The newer alum. alloys after the war must've been much better, as Citroen started using alum hemiheads in '55 on the DS19, and over 58 yrs with those early engines and later ones with more hp, I've only had a corrosion problem with one head - which corroded thru the top into the valve gallery.  Turns out there is one high up hollow where cavitation seems to occur, but it was easily repaired by a shop widening the hole to get to thick metal around it, then making a plug & heliarcing it in - been on the road since for 30 yrs with no further problems.  

Ken

On Wed, Dec 30, 2020 at 9:03 PM Red Fred <redfred47@...> wrote:
In Cord lore, there were many snake oil remedies for this.  Especially since the Cord employed aluminum heads early on.   Most were found to restrict coolant flow at an unacceptable rate.  I fashioned copper mesh screens in an effort to filter contaminants entering the radiators top tank.  It was soon clogged.  This was a newly record radiator, new water pump, and a freshly rebuilt engine done by Gail Shaw.  Everything was NEW & Fresh.  I now use a sacrificial zink pellet hung into the tank from stainless chain, affixed to the radiator cap.  It's amazing how fast these pellets are eaten up!
   BTW, We've found that Prestone 50/50 coolant is the best.   More on this later if anyone is interested.   The Cord probably offers some of the worse scenarios for a cooling system.

Cordially, RF.

On Wed, Dec 30, 2020 at 8:53 PM Ken Nelson <citbuff@...> wrote:
Hey thanks Bruce - that's exactly what a Cord owner did - rolled up some fine stainless screen into cones, stuffed one in each hose & removed a lot of grit, rust, whatever.   Will do when I get back if I can revive the engine, which at least turns over.  

Ken

On Wed, Dec 30, 2020 at 8:11 PM Bruce Dewing via groups.io <tralfaz42=yahoo.com@groups.io> wrote:
Guano filters are sold on Amazon.  Being cheap, I noticed it was like a tea strainer in a tube, so I cut a tea strainer (funnel like, and it's stainless) and jammed it inside the hose as it met the head.  Worked fine, saved some money.

Bruce

On Tuesday, December 29, 2020, 11:59:17 PM PST, Ken Nelson <citbuff@...> wrote:


What type filters Oddrods?  Name? part no?  sources?

Thanks,
Ken



On Tue, Dec 29, 2020 at 8:57 PM oddrodstjets via groups.io <oddrods=aol.com@groups.io> wrote:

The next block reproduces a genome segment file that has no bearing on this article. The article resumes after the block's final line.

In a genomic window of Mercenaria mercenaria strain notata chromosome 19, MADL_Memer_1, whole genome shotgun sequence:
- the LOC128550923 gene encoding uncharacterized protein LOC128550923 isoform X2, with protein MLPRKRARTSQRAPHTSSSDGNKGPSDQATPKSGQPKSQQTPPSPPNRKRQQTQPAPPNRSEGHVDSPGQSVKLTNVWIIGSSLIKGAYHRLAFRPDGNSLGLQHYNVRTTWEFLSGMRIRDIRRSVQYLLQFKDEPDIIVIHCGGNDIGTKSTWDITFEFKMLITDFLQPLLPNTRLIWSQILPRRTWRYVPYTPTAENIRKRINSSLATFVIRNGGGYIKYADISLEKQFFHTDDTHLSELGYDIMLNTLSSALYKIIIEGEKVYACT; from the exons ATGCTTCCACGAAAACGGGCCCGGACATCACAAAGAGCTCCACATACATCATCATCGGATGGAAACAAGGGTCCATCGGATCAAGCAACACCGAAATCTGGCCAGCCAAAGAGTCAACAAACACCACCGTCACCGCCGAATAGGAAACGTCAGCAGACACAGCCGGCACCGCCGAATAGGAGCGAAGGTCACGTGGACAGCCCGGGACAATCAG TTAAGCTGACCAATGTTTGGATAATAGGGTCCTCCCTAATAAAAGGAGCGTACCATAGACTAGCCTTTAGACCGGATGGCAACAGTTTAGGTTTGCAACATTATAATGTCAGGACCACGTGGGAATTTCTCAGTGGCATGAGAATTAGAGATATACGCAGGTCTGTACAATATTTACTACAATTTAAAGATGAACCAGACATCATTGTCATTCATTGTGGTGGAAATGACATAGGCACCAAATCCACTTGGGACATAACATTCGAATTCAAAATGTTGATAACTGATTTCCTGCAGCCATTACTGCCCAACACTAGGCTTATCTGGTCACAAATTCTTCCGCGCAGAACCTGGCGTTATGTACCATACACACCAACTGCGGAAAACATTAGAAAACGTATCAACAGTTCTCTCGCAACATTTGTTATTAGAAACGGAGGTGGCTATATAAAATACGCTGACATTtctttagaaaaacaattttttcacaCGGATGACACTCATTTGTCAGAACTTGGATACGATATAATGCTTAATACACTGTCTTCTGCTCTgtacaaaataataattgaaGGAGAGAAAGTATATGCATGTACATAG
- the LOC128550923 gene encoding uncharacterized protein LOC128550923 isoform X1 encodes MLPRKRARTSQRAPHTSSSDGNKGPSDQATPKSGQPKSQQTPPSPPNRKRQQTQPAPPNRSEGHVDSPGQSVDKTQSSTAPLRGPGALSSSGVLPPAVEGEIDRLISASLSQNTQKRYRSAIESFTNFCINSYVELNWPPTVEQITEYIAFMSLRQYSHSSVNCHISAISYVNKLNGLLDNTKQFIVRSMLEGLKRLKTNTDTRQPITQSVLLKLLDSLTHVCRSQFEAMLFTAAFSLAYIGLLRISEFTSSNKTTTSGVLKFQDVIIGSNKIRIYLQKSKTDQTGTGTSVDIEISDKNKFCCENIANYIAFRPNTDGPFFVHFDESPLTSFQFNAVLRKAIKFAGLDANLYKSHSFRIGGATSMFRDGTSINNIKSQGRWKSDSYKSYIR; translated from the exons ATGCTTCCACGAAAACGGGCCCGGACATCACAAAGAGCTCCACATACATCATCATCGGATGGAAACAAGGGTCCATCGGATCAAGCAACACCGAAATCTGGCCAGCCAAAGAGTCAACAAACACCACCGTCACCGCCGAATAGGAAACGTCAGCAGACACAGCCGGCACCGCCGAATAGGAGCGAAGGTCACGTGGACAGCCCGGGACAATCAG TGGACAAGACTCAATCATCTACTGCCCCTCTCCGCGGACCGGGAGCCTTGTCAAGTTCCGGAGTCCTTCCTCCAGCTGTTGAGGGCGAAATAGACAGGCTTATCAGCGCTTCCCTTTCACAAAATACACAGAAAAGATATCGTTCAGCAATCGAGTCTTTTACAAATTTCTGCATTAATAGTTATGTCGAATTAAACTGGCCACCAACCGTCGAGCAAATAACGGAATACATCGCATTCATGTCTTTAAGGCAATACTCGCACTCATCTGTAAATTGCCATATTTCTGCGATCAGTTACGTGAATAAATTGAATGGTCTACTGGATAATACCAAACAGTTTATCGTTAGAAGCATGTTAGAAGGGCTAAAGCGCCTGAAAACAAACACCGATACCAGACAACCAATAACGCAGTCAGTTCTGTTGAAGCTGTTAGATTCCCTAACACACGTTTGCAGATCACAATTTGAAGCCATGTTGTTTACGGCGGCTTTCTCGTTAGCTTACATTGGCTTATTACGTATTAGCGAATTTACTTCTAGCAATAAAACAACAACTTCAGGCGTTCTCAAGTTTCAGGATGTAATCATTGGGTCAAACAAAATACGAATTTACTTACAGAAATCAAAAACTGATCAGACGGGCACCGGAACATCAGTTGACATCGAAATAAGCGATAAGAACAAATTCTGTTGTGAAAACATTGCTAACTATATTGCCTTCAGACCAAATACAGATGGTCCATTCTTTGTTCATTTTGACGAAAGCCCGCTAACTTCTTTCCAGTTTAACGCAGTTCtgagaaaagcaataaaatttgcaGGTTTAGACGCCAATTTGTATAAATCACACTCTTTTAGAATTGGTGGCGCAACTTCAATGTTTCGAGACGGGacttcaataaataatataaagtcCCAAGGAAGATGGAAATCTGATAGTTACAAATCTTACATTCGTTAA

I installed coolant filters in my top radiator hises in my Jaguar XJS V12. They are strongly recommended in engines that might have a lot of crap in the system. Cleaned them out yearly and they do work well.


On Tuesday, December 29, 2020 Ken Nelson <ArcaneAutos@groups.io> wrote:
Guano guard - that's a new one for me Bruce!  Was it a toilet roll like the Frantz?  What was the filter element, as I can see putting one of those on a V8 to trap crud heading for the pump.  I've heard of putting screens inside the return hoses for old cars like Cords, to keep crap out of WP.

Ken

On Tue, Dec 29, 2020 at 4:08 PM Bruce Dewing via groups.io <tralfaz42=yahoo.com@groups.io> wrote:
Scott was a strong advocate for Trihawks, and wanted to 'restart' the line, but I guess not.  He also was a distributor for Guano filters.  The Guano filter went between the engine block and the radiator top, it trapped an amazing amount of casing sand and wire bits that would otherwise run through the water pump.

Bruce

On Tuesday, December 29, 2020, 10:32:35 AM PST, Ken Nelson <citbuff@...> wrote:


I had a '65 DS19 serviced by Scott Curtis yrs ago - he put Frantz filters on this car, and many others.  I have to say I never saw cleaner oil than in that car which I had to sell - to a guy in Holland.  Scott did all sorts of weird things, like mounting tiny closet lights everywhere in the eng. compartment so he could see without using a flashlight I'n guessing.  The filter had a gauge and did an amazing job even being a bypass filter.  So I have to give it credit for keeping the oil looking like new, when on these pre-filter engines, the oil was always pretty dark.  

Scott gave me my one and only ride - drive  in a Trihawk in the '80s - first he nearly broke my neck as he slammed the steering wheel side to side  so fast my head became a pendulum.  He took an offramp so fast I thought we'd go over the side but that R 5 front suspension and GS engine stuck like on rails.  Then he let me drive it - I went to take a hard, fast L turn across a 4 lane hwy, had to touch the brakes due to oncoming car, rear end slid a bit on centerline gravel, but car handled nicely - no sweat - and I really got a kick out of the handling of that beauty.  Wish I'd had the money and space - pocket rocket! 

Ken 

On Tue, Dec 29, 2020 at 12:14 PM Dale <daleice@...> wrote:
For Dick T.
Thanks for the idea for using my old Franz filter that I took off of a Citroen DS!
I just got a plasma cutter and haven’t set it up yet…
Dale






Red Fred
 

Hi Ken,
   There has been various repro heads available over the  year, and there still are.  Sounds like you are connected with the right guy.   Supposedly the heads out of Texas are to be avoided.   I've had a new, repro head crack on me before!

HNY, RF.

On Wed, Dec 30, 2020 at 9:43 PM Ken Nelson <citbuff@...> wrote: